State Superintendent Tony Evers sees problems with Gov. Scott Walkerís plan to fund education in the next state budget.
In an interview Tuesday on Newsmakers, Post-Crescent Mediaís online issues show, Evers weighed in on voucher schools, education funding in the upcoming state budget and changes he hopes to make on teacher licensing.
Evers is campaigning for his second four-year term against state Rep. Don Pridemore, R-Hartford. The election is Tuesday. Hereís an edited transcript:
Are there regulations or rule changes youíd like to implement in the next term, if youíre re-elected?
Weíve been implementing one that I think is going to be very helpful, and thatís the issue around providing some more flexibility around licensure. Certainly, we arenít suggesting that we put inadequately prepared teachers in classrooms, but there are many instances every year where Ö some of the decisions we made because of our administrative rules just donít make sense. An example is a teacher who is licensed and has taught out of state for a number of years as a chemistry teacher and was a chemist before that, but because of our rules, he moves to Wisconsin and we say, ĎYou have to go back to school for two years.í Those kinds of things we just absolutely have to stop. And weíve really started down the road to doing that.
In the last year, the DPI came out with the first individual rating system for schools. In your mind, whatís the true purpose of that rating system?
That rating system was developed, not to be a hammer but to be a flashlight. And to help us identify the highest-performing schools and dig down deeper and find out the practices they have that cause them to be high performing and share those best practices. And the other reason I believe was to identify the lowest-performing schools and again dig down deep into what the issues are and provide resources for them to improve. The way itís played out legislatively recently, it seems like weíre making high-stakes decisions around this report card that I donít believe was ever the intent.
A University of Colorado researcher looked at the rating system, and in general didnít rate it very favorably. But one thing he found was there was a very high correlation between those schools that were in the two lowest categories and their socioeconomic level. Is it that those schools are struggling, or is it that those schools are doing the best they can under the most challenging circumstances?
That truth is also evident at the top end. Most of the schools that score in the top end have greater wealth. In essence, in some ways itís telling us what we already know. We already knew that poverty does have an impact on learning. What it does though, as we drill down into the data and the individual schools and finding ways we can improve student learning with good interventions and early warning systems. Yes, it does reflect the poverty and thatís intuitive, and we understand that. Thatís one of the reasons that we are concerned about using the rating system for other purposes.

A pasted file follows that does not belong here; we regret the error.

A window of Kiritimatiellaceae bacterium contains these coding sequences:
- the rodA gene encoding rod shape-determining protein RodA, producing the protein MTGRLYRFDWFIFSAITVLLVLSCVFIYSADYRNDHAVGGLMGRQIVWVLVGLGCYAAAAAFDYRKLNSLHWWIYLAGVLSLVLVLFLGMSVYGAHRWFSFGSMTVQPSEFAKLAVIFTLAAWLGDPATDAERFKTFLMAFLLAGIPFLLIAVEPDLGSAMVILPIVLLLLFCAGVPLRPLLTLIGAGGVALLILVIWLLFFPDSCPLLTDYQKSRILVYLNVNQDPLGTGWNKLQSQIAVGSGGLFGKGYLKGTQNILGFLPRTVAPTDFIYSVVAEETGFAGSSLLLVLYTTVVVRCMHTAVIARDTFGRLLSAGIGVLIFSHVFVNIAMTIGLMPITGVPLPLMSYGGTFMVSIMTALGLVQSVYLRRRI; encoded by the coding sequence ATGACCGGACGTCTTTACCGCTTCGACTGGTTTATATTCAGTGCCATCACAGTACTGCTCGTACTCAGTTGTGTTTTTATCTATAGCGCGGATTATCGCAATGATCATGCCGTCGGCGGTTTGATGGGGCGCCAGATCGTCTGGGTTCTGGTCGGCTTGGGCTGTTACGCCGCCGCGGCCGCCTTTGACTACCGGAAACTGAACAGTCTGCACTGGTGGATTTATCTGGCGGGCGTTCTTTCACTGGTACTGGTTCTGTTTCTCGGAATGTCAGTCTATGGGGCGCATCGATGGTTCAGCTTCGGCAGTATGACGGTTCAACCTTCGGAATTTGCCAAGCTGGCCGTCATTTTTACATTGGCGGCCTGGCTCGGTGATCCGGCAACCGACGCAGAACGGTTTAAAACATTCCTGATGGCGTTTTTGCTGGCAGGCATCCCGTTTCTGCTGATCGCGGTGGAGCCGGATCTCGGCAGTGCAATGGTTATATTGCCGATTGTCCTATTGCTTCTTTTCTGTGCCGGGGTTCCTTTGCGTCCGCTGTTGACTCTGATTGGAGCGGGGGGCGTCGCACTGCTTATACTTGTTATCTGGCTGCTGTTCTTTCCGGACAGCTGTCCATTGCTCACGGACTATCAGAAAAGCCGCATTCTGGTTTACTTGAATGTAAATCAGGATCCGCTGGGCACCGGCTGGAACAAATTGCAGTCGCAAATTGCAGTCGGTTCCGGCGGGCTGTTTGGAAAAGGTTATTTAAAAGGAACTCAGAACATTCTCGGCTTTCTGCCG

One of the arguments for voucher schools is that if itís based on per pupil funding, it makes them cheaper. How would you counter that argument?
Itís countered because school districts have a lot more responsibilities for those kids, like transportation. Itís my belief that the percentage of kids that have special education needs is far less in the voucher schools, and I would suggest that most of the kids that have high-cost special education needs are falling back into public schools. Thereís significant differences in expectations and the kind of kids that both systems have. My budget included an increase for funding for voucher schools in addition to an increase for public schools, it was just tied to the same percentage. Whatís being offered here is to break that connection between public school and private school increases.
In the most recent expansion of the voucher school program to Racine, a study found that many of the students joining the program didnít come from public schools, but from private schools. Is that right?
That is right. Thatís the way it started in Milwaukee, thatís whatís starting in Racine. Essentially, many of (the kids) getting the vouchers already existed in those private schools. Essentially the upshot of it was that the state of Wisconsin is now subsidizing private school education. Thatís an issue, and it also plays out in the tax levy. A Republican assembly-person and the business manager of the Racine school district and a supporter of choice indicated that itís $1.3 million that the taxpayers in Racine are paying now that they werenít paying before because of (school) choice.
The property tax increase part of it seems to be a point of contention ó that the Racine school district didnít have to do that. But did they?
In order to kind of maintain their fiscal stability I think they did have to do it. No school board has to raise the levy if they donít want to, but in order to maintain some fiscal stability they have to. I donít know if it was the chamber, but someone did a study on the Green Bay school district, indicating the same kind of situation, that it would raise property taxes.
ó Megan Nicolai: 920-993-1000, ext. 290, or firstname.lastname@example.org; on Twitter @MeganNicolai